Payroll Firm Estimates 158,000 New Jobs in March

Construction dragged growth down last month, and health care reform may also slow job growth.

In this Thursday, Dec. 6, 2012, photo, a new home is constructed in Pepper Pike, Ohio.
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Payroll processing firm ADP estimates that private-sector firms added 158,000 jobs in March. That comes in well under consensus expectations of around 205,000, according to Bloomberg, and may signal that Friday's March jobs report from the Labor Department will also disappoint. Consensus expectations for March payrolls are just under 200,000.

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If private companies added just 158,000 jobs last month, it would be a slowdown from February, when private firms added 246,000 jobs, according to the Labor Department. One reason that ADP's estimate registers a slowdown in job growth is that the company found that construction firms added zero jobs last month.

That's a significant slowdown: ADP showed that monthly construction employment grew by an average of 35,000 from November through February, according to Mark Zandi, chief economist at economic research firm Moody's Analytics, which coproduces the ADP report.

However, Zandi believes that the construction slowdown could easily be temporary and says little about the strength of the job market as a whole.

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"My hypothesis is that we may have seen a bit of pop in construction employment, more than you can explain by just a pickup in homebuilding, from rebuilding and repair related to Hurricane Sandy, and some of that employment fell off in the month of March," he said in a Wednesday call with reporters. "If that's the case, underlying job growth has not changed appreciably."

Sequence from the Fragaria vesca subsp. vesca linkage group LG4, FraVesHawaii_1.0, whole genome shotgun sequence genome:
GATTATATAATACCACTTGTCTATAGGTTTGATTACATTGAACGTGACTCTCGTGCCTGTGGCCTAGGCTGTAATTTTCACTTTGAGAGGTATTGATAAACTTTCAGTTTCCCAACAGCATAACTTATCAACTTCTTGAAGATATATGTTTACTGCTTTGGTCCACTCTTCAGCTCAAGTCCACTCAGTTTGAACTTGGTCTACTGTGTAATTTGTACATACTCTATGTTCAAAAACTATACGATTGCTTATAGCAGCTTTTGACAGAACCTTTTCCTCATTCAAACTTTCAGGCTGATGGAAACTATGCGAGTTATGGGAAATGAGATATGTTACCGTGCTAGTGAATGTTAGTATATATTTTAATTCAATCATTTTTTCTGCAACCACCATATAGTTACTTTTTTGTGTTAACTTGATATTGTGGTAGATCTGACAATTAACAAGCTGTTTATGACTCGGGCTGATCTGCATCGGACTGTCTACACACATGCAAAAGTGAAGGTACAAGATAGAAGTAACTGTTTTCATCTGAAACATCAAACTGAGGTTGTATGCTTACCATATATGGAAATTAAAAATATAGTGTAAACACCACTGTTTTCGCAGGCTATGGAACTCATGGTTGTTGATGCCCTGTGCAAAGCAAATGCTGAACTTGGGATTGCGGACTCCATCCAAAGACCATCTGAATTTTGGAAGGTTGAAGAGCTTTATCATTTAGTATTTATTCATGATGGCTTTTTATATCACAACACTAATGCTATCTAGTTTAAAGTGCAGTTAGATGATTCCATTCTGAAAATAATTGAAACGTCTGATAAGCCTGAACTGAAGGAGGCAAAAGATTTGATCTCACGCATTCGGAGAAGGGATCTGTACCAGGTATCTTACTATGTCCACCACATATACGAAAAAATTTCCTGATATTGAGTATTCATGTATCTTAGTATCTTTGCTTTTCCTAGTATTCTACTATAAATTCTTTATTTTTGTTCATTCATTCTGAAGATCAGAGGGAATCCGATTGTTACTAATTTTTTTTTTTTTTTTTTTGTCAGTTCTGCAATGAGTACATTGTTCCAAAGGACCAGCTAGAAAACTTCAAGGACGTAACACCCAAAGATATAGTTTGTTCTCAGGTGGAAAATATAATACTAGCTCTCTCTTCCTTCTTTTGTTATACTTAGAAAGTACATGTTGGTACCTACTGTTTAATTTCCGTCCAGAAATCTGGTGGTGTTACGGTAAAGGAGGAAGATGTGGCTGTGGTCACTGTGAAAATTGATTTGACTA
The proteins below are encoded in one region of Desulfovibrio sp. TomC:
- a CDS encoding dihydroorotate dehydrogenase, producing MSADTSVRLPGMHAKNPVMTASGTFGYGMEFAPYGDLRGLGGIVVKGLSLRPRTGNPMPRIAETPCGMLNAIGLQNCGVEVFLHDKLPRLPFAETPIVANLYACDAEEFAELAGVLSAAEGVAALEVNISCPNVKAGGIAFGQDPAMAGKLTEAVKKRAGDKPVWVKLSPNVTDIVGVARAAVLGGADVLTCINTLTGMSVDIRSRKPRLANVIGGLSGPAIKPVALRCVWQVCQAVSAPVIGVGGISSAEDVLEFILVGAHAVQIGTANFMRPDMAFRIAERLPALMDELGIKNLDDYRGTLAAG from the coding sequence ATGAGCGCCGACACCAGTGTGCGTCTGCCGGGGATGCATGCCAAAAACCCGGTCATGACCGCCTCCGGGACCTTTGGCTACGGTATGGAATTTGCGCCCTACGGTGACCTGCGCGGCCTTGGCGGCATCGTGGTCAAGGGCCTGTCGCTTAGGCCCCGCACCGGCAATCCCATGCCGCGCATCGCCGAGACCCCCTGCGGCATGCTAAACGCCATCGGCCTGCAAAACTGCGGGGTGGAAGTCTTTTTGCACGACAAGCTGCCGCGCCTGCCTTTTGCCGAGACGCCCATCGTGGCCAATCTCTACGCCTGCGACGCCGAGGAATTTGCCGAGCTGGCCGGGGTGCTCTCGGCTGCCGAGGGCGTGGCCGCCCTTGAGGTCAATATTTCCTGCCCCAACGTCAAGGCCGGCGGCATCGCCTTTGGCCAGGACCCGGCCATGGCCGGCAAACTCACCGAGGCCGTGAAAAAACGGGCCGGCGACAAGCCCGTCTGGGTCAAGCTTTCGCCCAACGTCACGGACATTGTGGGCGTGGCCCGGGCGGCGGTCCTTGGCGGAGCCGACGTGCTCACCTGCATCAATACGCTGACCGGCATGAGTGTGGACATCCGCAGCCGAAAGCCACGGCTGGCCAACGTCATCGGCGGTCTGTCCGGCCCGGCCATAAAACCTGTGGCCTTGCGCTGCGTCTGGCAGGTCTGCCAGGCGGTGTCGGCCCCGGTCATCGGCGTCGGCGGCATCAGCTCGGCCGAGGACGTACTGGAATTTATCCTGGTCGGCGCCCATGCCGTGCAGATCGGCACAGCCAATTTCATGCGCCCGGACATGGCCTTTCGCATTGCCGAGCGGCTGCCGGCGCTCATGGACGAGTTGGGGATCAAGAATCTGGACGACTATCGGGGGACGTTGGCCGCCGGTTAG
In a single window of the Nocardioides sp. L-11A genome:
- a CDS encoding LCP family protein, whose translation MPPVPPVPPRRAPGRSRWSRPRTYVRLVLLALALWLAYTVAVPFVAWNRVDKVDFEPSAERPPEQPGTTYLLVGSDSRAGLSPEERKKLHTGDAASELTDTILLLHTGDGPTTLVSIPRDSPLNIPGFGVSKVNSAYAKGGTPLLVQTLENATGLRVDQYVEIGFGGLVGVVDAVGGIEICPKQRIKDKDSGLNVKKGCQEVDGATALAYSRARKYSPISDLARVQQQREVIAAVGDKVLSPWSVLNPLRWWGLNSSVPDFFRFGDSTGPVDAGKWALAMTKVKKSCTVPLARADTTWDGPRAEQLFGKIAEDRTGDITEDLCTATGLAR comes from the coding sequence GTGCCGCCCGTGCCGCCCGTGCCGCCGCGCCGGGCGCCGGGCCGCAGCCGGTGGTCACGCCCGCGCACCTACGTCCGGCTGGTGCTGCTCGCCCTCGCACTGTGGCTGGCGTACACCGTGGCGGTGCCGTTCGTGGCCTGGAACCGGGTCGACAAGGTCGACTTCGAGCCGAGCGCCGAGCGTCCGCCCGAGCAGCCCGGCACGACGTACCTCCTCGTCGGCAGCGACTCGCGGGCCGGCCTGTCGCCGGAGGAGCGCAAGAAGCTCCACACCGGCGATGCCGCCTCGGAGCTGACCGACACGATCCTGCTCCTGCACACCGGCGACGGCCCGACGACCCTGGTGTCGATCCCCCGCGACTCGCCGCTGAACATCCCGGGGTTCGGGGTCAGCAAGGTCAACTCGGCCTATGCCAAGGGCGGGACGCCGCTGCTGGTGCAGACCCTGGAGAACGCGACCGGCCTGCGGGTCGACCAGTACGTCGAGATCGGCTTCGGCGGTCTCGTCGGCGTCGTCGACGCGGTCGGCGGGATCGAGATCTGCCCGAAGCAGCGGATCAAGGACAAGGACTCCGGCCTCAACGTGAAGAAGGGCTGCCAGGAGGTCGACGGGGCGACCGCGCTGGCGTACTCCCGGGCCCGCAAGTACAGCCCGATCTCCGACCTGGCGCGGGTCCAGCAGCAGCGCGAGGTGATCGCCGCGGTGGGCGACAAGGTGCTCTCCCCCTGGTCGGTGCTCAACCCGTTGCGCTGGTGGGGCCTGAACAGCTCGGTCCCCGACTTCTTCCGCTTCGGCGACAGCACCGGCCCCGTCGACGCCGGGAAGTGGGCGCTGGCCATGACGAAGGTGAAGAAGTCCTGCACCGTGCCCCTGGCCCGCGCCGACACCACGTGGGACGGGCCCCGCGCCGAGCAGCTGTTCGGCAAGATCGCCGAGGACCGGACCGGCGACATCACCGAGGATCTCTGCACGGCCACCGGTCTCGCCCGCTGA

Zandi estimates the underlying job growth at around 175,000 jobs per month.

While construction may have been a weak spot last month, other sectors showed robust growth. Professional and business services added 39,000 jobs in ADP's estimation, and the category of trade, transportation and utilities added 22,000.

Even if the government's March jobs figure comes in around 200,000 as expected, Zandi expects that job growth will slow down considerably in coming months, due in large part to the sequestration cuts that went into effect at the start of March.

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"At best we stay at 175K monthly payroll employment gain we've been getting," Zandi said. "I would anticipate some weakening in job growth over the next couple of quarters and over the next six to nine months, something closer to 125K per month."

In addition, plenty of other factors are at work in the job market. Health care reform may be holding back growth as employers work to implement the changes in the law. Zandi points to the requirement that employers with more than 50 full-time workers offer health care coverage; firms that do not offer that already have to find a way to do so by 2014.

Still, one sign of strength may be in the fact that job growth is not any slower; the January end of the payroll tax cut seems to have had a surprisingly small effect on the job market, Zandi said. Without those smaller paychecks, job growth may have been much higher, but the tax hike does not appear to have had an appreciable effect yet on the job market.

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